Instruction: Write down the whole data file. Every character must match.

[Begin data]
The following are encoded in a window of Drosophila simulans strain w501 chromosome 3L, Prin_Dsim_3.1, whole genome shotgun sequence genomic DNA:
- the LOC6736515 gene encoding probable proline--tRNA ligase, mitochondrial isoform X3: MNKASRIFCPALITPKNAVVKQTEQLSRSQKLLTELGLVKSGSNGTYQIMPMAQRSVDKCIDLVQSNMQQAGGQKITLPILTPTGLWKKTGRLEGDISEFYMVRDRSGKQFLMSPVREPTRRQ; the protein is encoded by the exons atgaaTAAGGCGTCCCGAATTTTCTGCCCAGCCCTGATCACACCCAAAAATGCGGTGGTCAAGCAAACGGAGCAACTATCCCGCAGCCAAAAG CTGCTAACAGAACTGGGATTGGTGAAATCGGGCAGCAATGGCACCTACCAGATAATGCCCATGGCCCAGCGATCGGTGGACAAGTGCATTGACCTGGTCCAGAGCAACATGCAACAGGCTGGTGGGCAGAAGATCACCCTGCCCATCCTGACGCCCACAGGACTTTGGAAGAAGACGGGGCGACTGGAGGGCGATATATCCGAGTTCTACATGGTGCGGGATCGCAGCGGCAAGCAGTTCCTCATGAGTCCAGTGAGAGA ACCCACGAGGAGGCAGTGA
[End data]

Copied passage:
The following are encoded in a window of Drosophila simulans strain w501 chromosome 3L, Prin_Dsim_3.1, whole genome shotgun sequence genomic DNA:
- the LOC6736515 gene encoding probable proline--tRNA ligase, mitochondrial isoform X3: MNKASRIFCPALITPKNAVVKQTEQLSRSQKLLTELGLVKSGSNGTYQIMPMAQRSVDKCIDLVQSNMQQAGGQKITLPILTPTGLWKKTGRLEGDISEFYMVRDRSGKQFLMSPVREPTRRQ; the protein is encoded by the exons atgaaTAAGGCGTCCCGAATTTTCTGCCCAGCCCTGATCACACCCAAAAATGCGGTGGTCAAGCAAACGGAGCAACTATCCCGCAGCCAAAAG CTGCTAACAGAACTGGGATTGGTGAAATCGGGCAGCAATGGCACCTACCAGATAATGCCCATGGCCCAGCGATCGGTGGACAAGTGCATTGACCTGGTCCAGAGCAACATGCAACAGGCTGGTGGGCAGAAGATCACCCTGCCCATCCTGACGCCCACAGGACTTTGGAAGAAGACGGGGCGACTGGAGGGCGATATATCCGAGTTCTACATGGTGCGGGATCGCAGCGGCAAGCAGTTCCTCATGAGTCCAGTGAGAGA ACCCACGAGGAGGCAGTGA